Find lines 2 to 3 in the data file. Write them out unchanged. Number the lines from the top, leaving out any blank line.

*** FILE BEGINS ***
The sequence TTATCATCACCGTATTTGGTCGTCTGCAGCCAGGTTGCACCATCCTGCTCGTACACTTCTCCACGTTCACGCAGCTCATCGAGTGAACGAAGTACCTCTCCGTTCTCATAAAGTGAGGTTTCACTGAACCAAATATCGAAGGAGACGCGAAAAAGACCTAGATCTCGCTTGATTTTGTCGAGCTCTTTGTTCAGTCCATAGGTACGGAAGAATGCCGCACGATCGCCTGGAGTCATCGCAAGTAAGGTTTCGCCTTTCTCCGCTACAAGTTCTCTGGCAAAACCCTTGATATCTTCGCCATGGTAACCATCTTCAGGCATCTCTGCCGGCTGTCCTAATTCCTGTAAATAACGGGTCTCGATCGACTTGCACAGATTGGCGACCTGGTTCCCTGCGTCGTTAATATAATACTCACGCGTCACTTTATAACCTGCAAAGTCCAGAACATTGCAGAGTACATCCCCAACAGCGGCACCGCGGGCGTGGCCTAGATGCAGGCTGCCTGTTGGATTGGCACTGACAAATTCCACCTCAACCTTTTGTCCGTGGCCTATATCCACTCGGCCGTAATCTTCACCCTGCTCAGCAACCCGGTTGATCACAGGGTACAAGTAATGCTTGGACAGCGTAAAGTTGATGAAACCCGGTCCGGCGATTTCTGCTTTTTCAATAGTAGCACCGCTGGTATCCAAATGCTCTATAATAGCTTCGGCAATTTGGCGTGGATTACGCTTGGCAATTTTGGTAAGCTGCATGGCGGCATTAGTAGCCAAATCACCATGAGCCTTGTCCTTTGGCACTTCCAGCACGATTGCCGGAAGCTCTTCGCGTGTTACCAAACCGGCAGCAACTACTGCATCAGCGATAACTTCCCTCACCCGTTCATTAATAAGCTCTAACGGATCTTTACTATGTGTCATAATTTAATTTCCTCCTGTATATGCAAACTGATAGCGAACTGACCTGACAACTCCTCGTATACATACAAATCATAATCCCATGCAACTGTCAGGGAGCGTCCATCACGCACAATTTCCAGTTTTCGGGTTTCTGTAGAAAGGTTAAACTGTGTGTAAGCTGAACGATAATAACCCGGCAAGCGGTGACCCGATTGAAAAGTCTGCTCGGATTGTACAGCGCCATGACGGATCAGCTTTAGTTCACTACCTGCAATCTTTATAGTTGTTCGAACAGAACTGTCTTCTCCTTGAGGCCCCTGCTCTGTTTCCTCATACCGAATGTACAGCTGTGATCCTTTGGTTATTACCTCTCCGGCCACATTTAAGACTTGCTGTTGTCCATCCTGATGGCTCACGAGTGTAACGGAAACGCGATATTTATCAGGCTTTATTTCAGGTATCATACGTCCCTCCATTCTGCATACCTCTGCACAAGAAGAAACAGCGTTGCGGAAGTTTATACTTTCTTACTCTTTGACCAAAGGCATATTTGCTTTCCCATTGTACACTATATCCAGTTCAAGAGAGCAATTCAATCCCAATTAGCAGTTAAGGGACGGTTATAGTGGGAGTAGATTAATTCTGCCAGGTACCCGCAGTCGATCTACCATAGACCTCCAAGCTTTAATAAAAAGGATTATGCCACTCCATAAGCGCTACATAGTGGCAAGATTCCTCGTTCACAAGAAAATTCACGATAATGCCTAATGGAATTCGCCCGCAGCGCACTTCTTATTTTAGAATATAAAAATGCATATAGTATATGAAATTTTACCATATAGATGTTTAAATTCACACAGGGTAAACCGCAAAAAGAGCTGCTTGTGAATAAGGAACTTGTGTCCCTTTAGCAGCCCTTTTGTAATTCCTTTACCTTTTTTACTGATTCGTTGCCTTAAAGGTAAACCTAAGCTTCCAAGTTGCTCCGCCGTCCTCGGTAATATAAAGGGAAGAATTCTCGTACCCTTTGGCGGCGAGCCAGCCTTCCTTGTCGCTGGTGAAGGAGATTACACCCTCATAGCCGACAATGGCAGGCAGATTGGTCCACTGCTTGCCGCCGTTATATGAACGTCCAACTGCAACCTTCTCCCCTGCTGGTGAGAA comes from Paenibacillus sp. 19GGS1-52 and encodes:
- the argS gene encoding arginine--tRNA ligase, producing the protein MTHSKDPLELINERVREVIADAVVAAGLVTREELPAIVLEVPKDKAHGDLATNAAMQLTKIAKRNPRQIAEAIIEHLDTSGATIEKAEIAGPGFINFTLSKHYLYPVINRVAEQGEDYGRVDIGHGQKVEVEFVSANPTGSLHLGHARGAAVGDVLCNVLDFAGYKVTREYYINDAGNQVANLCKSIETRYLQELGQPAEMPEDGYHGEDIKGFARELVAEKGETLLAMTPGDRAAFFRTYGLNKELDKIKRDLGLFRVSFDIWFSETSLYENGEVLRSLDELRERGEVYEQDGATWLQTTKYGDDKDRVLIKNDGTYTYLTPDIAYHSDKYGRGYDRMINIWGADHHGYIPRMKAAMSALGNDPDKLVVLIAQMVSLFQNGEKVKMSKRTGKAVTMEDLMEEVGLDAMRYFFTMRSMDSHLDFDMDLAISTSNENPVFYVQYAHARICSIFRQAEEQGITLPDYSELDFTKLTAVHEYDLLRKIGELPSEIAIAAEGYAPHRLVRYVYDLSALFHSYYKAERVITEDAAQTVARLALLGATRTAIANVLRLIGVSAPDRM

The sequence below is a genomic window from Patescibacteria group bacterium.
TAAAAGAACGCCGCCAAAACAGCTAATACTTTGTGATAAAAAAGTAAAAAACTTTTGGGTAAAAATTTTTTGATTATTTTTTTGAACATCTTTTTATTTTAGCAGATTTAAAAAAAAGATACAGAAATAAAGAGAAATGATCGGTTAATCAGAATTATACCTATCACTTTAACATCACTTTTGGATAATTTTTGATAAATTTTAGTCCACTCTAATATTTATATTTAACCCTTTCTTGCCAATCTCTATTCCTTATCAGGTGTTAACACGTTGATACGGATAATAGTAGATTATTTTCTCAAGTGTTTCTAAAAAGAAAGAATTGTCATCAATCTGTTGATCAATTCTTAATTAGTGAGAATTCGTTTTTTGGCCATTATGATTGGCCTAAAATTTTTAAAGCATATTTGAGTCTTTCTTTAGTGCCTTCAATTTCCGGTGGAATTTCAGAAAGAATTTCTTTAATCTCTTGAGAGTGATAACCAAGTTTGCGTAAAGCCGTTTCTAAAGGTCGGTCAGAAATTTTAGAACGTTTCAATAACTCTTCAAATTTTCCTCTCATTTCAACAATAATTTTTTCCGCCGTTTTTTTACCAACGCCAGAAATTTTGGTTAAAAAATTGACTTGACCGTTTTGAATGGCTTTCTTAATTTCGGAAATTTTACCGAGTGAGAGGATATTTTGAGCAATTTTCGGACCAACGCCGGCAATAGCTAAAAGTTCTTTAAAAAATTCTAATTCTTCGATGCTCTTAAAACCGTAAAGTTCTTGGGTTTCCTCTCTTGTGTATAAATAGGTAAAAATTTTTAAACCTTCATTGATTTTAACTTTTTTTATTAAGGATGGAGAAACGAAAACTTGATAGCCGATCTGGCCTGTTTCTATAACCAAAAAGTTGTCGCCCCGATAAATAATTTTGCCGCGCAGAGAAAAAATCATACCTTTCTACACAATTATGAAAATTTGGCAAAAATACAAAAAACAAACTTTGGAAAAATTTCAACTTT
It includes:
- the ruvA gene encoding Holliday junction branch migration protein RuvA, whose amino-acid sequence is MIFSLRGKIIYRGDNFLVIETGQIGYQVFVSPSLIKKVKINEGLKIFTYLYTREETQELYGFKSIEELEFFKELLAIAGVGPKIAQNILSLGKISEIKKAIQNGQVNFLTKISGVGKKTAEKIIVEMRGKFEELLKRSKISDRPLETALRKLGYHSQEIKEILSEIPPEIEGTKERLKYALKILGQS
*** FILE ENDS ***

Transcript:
- the argS gene encoding arginine--tRNA ligase, producing the protein MTHSKDPLELINERVREVIADAVVAAGLVTREELPAIVLEVPKDKAHGDLATNAAMQLTKIAKRNPRQIAEAIIEHLDTSGATIEKAEIAGPGFINFTLSKHYLYPVINRVAEQGEDYGRVDIGHGQKVEVEFVSANPTGSLHLGHARGAAVGDVLCNVLDFAGYKVTREYYINDAGNQVANLCKSIETRYLQELGQPAEMPEDGYHGEDIKGFARELVAEKGETLLAMTPGDRAAFFRTYGLNKELDKIKRDLGLFRVSFDIWFSETSLYENGEVLRSLDELRERGEVYEQDGATWLQTTKYGDDKDRVLIKNDGTYTYLTPDIAYHSDKYGRGYDRMINIWGADHHGYIPRMKAAMSALGNDPDKLVVLIAQMVSLFQNGEKVKMSKRTGKAVTMEDLMEEVGLDAMRYFFTMRSMDSHLDFDMDLAISTSNENPVFYVQYAHARICSIFRQAEEQGITLPDYSELDFTKLTAVHEYDLLRKIGELPSEIAIAAEGYAPHRLVRYVYDLSALFHSYYKAERVITEDAAQTVARLALLGATRTAIANVLRLIGVSAPDRM

The sequence below is a genomic window from Patescibacteria group bacterium.